There are some marked similarities between Elijah’s Chariot and three other shofar compositions discussed in A Tool of Remembrance. First, a thematic similarity between Elijah’s Chariot and Berio’s Shofar, *Chapter 4.54 which have the minor 2nd as their determining interval—many shofar blasts in the synagogue service end with a quick, ornamental, upward glissando over a minor 2nd. In both compositions, this minor 2nd occurs in two forms: first, in a powerful version blown by a shofar (Shatin), or trombones representing a shofar (Berio); and later in an intimate version, played by a string quartet and an accordion respectively.

Second, there are similarities in the “dramaturgic” setup between Elijah’s Chariot and Fleischer’s Symphony No. 5. *Chapter 4.63. Both works combine live instrumental and vocal sounds with recorded and manipulated shofar blasts; both compositions contain vocal religious elements in the form of sung prayers (Fleischer) or a hummed niggun (Shatin); electronic techniques are used to suggest heavenly spheres: in section 3 of Fleischer’s symphony, the cantor’s voice enters as white noise at the upper limit of the audible spectrum, to descend to normal frequencies, whereas manipulated shofar sounds suggest the ascension of Elijah’s chariot; finally, both works end with a “frenzied” and “urgent” dance in an idealized past (Shatin) or a utopian future (Fleischer).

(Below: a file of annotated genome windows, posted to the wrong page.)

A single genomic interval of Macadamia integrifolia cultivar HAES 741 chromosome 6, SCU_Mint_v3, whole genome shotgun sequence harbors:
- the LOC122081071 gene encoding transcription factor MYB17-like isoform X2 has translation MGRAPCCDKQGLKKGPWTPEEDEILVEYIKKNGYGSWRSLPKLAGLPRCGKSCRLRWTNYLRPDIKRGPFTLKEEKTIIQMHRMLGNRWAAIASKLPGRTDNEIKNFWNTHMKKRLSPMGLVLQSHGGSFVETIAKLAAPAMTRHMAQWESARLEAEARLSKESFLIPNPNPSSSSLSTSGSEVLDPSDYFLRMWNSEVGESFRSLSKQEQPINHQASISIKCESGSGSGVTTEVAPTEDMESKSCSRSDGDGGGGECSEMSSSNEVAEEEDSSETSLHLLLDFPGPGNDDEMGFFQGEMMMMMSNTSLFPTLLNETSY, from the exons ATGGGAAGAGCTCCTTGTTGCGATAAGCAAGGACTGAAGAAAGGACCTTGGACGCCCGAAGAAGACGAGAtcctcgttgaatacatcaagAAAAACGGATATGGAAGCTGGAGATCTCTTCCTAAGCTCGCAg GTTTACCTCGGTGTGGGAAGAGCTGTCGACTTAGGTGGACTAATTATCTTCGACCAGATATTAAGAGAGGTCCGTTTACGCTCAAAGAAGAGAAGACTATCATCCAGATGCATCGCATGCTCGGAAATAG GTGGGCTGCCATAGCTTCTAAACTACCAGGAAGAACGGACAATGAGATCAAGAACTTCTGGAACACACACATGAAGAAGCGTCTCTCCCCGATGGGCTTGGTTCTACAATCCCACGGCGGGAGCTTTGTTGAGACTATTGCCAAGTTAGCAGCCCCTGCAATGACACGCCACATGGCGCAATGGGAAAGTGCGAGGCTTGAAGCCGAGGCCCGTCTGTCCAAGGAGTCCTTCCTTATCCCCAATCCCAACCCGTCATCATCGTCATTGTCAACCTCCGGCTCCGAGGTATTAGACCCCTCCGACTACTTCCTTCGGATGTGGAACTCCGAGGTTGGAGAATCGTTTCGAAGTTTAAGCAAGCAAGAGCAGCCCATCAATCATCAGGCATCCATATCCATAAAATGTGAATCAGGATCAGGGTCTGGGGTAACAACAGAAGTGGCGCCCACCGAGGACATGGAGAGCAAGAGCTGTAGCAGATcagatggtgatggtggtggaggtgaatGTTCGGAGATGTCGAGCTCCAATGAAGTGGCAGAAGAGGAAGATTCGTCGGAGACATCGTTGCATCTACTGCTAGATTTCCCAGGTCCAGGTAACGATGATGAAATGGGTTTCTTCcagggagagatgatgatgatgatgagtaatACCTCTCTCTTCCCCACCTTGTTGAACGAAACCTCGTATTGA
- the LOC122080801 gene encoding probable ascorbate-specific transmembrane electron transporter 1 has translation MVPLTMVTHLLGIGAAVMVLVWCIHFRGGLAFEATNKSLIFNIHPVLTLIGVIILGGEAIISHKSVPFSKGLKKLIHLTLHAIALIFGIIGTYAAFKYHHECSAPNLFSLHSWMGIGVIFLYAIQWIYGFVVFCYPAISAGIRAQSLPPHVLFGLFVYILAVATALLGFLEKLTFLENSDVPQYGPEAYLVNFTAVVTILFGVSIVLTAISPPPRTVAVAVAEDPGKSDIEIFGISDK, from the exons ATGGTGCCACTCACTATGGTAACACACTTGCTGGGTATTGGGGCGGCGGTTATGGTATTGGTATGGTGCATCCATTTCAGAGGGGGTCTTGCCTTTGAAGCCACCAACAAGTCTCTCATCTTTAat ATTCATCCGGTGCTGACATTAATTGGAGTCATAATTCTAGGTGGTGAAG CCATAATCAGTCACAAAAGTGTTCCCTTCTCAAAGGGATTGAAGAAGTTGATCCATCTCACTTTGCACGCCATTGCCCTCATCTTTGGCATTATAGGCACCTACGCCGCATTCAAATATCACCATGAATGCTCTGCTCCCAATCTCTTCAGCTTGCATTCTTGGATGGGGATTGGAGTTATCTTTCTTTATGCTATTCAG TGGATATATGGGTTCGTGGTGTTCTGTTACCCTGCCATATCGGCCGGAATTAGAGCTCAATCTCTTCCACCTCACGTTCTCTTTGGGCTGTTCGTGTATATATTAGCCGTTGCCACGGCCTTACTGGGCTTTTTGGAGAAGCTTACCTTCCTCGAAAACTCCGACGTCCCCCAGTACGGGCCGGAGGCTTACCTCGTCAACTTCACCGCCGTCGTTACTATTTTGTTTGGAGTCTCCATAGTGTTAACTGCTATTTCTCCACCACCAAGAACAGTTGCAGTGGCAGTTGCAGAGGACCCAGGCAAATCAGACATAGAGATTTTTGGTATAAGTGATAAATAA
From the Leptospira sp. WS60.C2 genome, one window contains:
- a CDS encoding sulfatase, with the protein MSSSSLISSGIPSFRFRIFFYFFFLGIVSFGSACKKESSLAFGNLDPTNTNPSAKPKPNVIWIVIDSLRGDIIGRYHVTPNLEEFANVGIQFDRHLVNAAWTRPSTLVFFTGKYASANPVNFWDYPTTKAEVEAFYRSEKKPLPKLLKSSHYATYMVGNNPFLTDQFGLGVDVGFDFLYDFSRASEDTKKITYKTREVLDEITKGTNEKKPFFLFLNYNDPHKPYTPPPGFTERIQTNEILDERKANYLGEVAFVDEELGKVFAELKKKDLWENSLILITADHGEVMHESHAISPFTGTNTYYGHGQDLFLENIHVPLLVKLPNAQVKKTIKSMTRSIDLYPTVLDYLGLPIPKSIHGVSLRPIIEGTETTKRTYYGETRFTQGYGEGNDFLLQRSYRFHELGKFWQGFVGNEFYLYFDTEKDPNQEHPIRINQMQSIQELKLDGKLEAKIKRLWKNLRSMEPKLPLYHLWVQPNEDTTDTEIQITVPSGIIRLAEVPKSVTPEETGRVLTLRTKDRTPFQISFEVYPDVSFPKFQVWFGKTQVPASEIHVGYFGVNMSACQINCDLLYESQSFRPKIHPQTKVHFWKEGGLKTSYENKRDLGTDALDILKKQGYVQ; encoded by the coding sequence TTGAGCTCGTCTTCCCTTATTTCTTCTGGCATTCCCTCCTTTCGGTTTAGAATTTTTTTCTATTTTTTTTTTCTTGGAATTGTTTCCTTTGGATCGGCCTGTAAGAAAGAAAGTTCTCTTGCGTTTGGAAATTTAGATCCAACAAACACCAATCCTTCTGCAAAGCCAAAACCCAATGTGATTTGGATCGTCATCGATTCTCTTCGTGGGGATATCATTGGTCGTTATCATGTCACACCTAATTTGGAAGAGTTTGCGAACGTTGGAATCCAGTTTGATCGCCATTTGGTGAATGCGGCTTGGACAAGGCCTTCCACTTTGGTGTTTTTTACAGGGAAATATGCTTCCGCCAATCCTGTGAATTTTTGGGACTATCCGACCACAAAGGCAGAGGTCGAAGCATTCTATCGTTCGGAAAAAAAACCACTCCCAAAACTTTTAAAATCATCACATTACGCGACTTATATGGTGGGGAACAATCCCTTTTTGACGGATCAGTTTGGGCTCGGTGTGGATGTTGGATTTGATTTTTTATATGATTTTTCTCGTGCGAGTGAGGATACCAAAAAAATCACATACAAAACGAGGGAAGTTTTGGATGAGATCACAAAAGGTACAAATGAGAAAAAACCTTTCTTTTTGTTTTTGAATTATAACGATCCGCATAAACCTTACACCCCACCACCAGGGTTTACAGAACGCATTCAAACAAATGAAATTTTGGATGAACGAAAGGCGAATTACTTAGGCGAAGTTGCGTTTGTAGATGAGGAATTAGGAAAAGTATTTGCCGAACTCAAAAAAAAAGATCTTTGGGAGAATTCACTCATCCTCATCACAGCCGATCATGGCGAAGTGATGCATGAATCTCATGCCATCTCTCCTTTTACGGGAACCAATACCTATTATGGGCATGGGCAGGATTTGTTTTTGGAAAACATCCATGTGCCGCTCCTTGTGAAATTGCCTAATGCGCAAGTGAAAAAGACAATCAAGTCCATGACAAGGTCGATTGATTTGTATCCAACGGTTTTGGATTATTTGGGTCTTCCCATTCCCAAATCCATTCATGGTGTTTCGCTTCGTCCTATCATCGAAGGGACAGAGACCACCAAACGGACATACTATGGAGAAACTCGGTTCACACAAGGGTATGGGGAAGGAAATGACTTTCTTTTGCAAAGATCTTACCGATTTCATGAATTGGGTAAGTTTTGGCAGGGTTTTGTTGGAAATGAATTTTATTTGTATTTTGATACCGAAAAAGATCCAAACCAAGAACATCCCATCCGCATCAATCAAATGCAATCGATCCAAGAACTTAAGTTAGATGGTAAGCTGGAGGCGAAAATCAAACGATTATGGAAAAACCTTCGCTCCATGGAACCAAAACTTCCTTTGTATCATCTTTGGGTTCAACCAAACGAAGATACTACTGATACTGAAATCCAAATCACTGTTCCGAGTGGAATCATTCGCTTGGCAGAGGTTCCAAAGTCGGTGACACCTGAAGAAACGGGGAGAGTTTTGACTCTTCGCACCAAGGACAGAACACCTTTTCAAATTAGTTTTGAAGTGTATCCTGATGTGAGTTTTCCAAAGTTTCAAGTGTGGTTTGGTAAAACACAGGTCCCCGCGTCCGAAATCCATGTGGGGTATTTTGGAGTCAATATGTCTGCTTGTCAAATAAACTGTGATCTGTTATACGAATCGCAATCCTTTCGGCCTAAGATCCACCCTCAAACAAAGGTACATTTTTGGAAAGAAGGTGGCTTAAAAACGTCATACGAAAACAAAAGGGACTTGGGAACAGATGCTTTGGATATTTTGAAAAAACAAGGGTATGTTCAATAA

Third, there is a similarity on a narrative level between Elijah’s Chariot and Gluck’s Jonah under the Sea; *Chapter 4.56 electronically manipulated shofar blasts suggest the ascent—the turn in both stories—to the surface of the sea and to the Temple (Gluck), or to heaven (Shatin).

The musicologist Michael Slayton’s comment on Shatin’s explicitly Jewish compositions applies as well to the above-mentioned compositions by Berio, Fleischer, and Gluck: “These works are not religious in the sense that they espouse a belief or serve a ritual function, rather, the stories and places provide opportunities for reflection on ideas and issues that have current cultural relevance.” *Slayton, Women of Influence in Contemporary Music 418-9. These relevant issues are the Jewish voice in the commemoration of World War II (Berio); the need for mutual respect between the opposing groups in Israeli society; and man facing nature and the almighty God (Gluck).